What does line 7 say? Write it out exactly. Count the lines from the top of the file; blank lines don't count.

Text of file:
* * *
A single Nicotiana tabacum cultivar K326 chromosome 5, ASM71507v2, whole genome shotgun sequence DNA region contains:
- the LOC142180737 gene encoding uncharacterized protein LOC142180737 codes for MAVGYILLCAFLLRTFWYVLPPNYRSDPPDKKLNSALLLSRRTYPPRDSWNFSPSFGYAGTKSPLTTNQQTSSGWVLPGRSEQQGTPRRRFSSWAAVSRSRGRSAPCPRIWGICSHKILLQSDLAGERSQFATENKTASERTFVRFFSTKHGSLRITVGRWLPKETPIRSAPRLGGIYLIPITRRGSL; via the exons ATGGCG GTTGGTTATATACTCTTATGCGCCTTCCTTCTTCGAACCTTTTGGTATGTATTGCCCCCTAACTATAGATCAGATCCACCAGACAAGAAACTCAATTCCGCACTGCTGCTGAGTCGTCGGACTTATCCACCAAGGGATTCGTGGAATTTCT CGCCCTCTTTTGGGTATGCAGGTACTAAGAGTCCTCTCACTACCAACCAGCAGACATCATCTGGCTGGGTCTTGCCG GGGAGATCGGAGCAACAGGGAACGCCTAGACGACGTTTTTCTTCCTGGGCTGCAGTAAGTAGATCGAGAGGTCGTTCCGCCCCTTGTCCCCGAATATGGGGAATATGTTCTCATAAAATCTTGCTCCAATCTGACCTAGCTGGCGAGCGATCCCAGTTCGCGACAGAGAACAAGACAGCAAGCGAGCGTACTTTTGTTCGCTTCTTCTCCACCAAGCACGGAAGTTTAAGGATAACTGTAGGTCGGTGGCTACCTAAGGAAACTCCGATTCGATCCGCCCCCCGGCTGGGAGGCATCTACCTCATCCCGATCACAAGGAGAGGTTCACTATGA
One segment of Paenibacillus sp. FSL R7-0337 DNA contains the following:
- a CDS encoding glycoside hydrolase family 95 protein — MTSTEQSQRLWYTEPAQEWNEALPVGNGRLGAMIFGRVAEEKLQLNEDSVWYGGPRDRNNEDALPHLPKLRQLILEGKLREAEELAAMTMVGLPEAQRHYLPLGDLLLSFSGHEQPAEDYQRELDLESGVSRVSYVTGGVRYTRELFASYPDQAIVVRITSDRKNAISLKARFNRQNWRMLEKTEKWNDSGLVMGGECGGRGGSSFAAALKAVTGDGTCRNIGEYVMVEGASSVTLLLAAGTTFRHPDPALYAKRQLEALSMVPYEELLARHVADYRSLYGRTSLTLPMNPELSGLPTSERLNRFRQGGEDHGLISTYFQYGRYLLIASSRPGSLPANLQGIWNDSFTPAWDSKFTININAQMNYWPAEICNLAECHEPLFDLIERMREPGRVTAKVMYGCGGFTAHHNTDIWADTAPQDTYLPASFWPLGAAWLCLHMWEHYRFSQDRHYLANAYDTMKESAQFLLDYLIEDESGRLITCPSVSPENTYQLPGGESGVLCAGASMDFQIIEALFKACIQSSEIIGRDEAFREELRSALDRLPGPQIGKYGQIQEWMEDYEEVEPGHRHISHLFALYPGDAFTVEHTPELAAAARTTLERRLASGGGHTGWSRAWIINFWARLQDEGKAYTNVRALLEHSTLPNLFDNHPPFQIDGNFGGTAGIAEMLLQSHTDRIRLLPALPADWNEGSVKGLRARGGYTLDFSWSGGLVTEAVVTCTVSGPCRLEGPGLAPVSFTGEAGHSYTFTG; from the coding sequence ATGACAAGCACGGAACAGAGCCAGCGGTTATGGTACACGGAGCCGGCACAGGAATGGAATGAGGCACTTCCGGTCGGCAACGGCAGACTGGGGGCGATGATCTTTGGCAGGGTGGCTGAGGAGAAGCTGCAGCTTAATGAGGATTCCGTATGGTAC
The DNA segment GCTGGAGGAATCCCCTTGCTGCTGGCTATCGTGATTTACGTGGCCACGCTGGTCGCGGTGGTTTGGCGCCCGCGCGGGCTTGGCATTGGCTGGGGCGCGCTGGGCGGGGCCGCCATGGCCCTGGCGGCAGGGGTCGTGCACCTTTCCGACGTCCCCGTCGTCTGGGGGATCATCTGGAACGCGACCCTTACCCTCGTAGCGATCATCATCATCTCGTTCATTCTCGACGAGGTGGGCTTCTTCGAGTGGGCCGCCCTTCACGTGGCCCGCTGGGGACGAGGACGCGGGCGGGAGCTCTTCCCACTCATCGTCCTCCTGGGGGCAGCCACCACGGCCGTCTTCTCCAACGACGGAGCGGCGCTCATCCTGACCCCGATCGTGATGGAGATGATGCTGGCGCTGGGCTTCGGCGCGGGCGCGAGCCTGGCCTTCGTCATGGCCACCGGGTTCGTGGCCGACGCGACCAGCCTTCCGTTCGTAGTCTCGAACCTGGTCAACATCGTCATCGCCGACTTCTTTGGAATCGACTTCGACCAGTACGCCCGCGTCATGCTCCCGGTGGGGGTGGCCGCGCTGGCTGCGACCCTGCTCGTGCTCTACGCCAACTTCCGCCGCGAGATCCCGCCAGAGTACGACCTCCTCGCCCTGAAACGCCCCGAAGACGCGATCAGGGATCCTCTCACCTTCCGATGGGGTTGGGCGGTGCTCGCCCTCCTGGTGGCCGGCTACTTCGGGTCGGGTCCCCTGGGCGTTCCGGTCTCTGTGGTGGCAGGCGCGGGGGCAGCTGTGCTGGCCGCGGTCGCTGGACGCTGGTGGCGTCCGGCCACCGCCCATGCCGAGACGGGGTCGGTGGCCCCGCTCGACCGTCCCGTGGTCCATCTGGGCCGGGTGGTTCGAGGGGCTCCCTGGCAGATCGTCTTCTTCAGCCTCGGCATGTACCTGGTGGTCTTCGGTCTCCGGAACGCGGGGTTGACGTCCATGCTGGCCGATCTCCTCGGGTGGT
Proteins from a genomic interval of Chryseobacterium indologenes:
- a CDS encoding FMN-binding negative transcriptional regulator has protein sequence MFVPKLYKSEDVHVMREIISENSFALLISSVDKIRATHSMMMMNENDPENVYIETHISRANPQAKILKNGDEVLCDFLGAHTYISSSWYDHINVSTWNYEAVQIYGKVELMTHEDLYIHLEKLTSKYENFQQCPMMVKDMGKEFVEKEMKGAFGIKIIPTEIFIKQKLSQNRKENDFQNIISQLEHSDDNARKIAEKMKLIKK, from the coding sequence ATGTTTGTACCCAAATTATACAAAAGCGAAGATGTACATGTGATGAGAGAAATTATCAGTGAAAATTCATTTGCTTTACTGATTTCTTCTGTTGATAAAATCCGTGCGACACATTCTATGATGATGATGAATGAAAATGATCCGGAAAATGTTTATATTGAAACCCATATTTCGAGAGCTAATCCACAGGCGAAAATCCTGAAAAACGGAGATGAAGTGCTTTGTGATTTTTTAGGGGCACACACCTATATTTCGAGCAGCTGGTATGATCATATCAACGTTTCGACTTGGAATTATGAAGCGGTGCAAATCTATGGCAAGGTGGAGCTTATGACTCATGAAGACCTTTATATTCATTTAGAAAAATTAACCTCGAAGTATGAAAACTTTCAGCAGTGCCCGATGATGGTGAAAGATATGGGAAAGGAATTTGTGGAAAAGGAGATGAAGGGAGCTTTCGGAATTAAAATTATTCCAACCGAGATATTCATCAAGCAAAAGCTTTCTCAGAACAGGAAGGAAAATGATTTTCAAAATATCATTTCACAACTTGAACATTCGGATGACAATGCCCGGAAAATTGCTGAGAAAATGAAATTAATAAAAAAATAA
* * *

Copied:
- a CDS encoding FMN-binding negative transcriptional regulator has protein sequence MFVPKLYKSEDVHVMREIISENSFALLISSVDKIRATHSMMMMNENDPENVYIETHISRANPQAKILKNGDEVLCDFLGAHTYISSSWYDHINVSTWNYEAVQIYGKVELMTHEDLYIHLEKLTSKYENFQQCPMMVKDMGKEFVEKEMKGAFGIKIIPTEIFIKQKLSQNRKENDFQNIISQLEHSDDNARKIAEKMKLIKK, from the coding sequence ATGTTTGTACCCAAATTATACAAAAGCGAAGATGTACATGTGATGAGAGAAATTATCAGTGAAAATTCATTTGCTTTACTGATTTCTTCTGTTGATAAAATCCGTGCGACACATTCTATGATGATGATGAATGAAAATGATCCGGAAAATGTTTATATTGAAACCCATATTTCGAGAGCTAATCCACAGGCGAAAATCCTGAAAAACGGAGATGAAGTGCTTTGTGATTTTTTAGGGGCACACACCTATATTTCGAGCAGCTGGTATGATCATATCAACGTTTCGACTTGGAATTATGAAGCGGTGCAAATCTATGGCAAGGTGGAGCTTATGACTCATGAAGACCTTTATATTCATTTAGAAAAATTAACCTCGAAGTATGAAAACTTTCAGCAGTGCCCGATGATGGTGAAAGATATGGGAAAGGAATTTGTGGAAAAGGAGATGAAGGGAGCTTTCGGAATTAAAATTATTCCAACCGAGATATTCATCAAGCAAAAGCTTTCTCAGAACAGGAAGGAAAATGATTTTCAAAATATCATTTCACAACTTGAACATTCGGATGACAATGCCCGGAAAATTGCTGAGAAAATGAAATTAATAAAAAAATAA